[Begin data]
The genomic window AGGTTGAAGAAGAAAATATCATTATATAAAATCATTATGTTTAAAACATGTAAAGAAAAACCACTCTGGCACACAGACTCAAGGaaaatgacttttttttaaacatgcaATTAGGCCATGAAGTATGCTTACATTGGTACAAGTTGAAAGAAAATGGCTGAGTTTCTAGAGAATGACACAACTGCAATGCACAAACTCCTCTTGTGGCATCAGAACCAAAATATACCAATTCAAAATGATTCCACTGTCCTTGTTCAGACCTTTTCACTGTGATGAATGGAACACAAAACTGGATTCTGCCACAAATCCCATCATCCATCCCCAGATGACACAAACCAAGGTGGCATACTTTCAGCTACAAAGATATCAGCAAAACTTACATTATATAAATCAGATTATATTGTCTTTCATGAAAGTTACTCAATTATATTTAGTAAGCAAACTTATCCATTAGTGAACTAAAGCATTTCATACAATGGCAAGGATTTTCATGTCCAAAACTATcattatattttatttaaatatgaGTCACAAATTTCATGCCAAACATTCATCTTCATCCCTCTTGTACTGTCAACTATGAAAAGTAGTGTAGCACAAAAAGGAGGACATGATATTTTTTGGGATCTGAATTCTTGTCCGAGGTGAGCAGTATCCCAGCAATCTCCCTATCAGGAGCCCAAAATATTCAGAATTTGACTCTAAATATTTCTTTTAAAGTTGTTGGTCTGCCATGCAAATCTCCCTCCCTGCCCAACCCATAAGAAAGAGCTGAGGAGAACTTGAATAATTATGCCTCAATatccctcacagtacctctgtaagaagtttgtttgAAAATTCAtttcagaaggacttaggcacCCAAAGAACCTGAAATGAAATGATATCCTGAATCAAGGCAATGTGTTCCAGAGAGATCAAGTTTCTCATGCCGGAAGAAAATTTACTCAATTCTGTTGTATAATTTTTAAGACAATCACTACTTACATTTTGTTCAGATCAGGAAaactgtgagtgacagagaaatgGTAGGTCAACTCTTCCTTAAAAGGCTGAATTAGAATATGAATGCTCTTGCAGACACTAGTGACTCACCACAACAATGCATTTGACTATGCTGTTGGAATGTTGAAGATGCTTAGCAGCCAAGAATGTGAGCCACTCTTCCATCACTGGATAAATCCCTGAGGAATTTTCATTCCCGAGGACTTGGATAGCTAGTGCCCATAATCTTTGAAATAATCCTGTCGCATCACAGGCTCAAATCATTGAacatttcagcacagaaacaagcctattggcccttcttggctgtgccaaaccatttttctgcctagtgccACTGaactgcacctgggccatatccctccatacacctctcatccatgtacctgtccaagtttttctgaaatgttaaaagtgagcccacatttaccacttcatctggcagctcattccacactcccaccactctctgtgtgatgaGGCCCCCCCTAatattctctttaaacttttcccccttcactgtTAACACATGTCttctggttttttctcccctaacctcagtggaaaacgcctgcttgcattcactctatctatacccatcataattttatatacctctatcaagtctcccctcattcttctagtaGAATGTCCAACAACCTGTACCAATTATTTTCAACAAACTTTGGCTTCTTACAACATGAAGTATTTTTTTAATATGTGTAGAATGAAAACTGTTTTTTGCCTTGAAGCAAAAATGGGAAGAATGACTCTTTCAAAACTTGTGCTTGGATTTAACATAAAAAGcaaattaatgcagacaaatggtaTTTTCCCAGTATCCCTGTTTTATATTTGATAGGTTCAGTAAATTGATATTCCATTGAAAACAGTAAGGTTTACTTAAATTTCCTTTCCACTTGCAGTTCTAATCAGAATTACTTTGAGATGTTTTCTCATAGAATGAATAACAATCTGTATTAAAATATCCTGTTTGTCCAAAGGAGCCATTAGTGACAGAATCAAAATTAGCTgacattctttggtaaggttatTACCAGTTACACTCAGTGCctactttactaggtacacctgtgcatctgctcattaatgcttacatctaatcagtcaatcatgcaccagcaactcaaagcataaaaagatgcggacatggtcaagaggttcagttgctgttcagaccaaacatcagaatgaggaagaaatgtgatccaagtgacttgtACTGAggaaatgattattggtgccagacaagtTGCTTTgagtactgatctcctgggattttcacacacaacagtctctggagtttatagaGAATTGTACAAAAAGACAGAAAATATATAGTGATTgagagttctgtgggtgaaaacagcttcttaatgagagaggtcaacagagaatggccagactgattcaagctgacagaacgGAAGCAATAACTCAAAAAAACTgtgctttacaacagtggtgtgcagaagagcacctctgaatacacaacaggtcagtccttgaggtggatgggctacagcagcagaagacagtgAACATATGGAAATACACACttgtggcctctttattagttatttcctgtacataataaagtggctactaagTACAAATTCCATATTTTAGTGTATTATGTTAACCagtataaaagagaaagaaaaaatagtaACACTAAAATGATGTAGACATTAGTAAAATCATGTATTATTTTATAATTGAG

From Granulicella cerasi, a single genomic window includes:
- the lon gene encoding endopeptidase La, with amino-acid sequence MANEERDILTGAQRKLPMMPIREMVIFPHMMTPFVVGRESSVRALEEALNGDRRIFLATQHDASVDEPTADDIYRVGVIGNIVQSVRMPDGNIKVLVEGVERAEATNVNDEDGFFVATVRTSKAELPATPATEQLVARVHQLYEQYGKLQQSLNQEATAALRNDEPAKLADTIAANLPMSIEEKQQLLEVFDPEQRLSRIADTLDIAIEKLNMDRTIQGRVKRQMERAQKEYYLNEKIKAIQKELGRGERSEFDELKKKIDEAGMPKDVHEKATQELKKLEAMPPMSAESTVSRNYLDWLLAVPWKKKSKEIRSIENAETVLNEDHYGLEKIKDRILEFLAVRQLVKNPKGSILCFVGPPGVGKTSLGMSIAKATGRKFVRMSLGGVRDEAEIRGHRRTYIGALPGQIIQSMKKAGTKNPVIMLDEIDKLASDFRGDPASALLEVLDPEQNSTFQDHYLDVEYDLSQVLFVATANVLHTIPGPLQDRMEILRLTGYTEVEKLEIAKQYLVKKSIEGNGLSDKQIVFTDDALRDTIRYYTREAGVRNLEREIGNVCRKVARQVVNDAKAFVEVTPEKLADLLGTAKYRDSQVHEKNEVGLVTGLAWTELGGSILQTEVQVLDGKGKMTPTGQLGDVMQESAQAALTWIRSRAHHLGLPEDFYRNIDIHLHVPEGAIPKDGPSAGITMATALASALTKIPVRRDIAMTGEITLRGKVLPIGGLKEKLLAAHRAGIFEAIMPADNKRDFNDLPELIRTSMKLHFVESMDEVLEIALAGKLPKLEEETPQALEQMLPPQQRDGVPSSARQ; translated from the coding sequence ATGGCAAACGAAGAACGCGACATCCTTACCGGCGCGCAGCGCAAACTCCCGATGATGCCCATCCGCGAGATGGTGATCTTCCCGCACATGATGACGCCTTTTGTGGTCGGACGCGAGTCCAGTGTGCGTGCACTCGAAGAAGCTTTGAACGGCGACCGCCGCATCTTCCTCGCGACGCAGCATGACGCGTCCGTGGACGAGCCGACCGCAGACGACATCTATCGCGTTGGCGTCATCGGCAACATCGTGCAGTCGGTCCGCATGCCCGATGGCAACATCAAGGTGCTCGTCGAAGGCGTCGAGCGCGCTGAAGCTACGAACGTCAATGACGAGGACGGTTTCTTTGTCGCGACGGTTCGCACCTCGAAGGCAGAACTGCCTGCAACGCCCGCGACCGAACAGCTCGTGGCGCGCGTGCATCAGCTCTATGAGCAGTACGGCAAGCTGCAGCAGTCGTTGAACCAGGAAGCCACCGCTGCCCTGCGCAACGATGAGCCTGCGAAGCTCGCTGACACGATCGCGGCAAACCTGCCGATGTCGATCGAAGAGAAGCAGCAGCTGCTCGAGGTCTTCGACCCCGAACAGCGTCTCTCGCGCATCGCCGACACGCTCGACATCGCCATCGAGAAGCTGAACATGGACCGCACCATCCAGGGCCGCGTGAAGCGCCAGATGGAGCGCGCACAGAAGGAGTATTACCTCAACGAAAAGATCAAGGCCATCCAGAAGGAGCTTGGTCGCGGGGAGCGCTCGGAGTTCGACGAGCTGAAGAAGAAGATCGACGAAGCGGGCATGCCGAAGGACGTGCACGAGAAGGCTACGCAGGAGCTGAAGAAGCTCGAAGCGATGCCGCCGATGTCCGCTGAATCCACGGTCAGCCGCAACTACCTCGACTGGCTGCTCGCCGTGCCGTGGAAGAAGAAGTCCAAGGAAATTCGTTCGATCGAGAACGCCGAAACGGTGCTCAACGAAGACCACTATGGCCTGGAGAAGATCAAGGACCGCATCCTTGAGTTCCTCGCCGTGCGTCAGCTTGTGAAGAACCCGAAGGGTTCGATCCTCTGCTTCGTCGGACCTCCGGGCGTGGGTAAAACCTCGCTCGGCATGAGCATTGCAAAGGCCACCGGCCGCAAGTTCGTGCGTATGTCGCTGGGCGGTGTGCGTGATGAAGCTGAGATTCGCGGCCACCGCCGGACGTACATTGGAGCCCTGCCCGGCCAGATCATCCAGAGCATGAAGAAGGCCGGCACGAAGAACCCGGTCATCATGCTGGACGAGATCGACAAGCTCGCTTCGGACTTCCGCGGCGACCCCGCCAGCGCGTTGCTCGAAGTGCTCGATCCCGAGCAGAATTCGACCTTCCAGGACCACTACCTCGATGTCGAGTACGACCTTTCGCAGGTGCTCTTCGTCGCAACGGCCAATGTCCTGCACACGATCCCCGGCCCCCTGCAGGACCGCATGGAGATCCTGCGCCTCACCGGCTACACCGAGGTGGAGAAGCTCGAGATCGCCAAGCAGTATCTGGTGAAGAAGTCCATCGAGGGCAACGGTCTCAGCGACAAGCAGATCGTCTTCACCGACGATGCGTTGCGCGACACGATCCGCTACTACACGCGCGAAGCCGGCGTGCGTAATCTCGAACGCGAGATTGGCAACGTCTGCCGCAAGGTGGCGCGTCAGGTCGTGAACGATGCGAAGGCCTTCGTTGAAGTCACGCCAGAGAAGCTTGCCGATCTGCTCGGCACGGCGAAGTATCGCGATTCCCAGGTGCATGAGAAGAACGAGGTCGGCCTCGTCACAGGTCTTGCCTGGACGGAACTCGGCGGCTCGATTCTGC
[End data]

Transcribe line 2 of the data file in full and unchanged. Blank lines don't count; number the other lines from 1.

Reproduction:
From Granulicella cerasi, a single genomic window includes: